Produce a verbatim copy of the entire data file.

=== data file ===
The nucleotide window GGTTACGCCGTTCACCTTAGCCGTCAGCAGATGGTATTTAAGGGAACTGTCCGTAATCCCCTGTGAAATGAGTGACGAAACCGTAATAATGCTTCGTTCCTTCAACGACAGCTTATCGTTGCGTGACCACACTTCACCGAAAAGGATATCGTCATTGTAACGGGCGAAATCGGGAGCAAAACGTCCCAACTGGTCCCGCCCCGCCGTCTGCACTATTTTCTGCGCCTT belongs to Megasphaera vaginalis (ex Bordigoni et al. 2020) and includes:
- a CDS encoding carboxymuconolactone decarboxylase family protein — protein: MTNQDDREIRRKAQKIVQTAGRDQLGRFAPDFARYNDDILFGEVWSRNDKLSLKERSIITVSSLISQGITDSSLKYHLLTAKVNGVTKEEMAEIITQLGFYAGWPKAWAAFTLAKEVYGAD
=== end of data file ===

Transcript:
The nucleotide window GGTTACGCCGTTCACCTTAGCCGTCAGCAGATGGTATTTAAGGGAACTGTCCGTAATCCCCTGTGAAATGAGTGACGAAACCGTAATAATGCTTCGTTCCTTCAACGACAGCTTATCGTTGCGTGACCACACTTCACCGAAAAGGATATCGTCATTGTAACGGGCGAAATCGGGAGCAAAACGTCCCAACTGGTCCCGCCCCGCCGTCTGCACTATTTTCTGCGCCTT belongs to Megasphaera vaginalis (ex Bordigoni et al. 2020) and includes:
- a CDS encoding carboxymuconolactone decarboxylase family protein — protein: MTNQDDREIRRKAQKIVQTAGRDQLGRFAPDFARYNDDILFGEVWSRNDKLSLKERSIITVSSLISQGITDSSLKYHLLTAKVNGVTKEEMAEIITQLGFYAGWPKAWAAFTLAKEVYGAD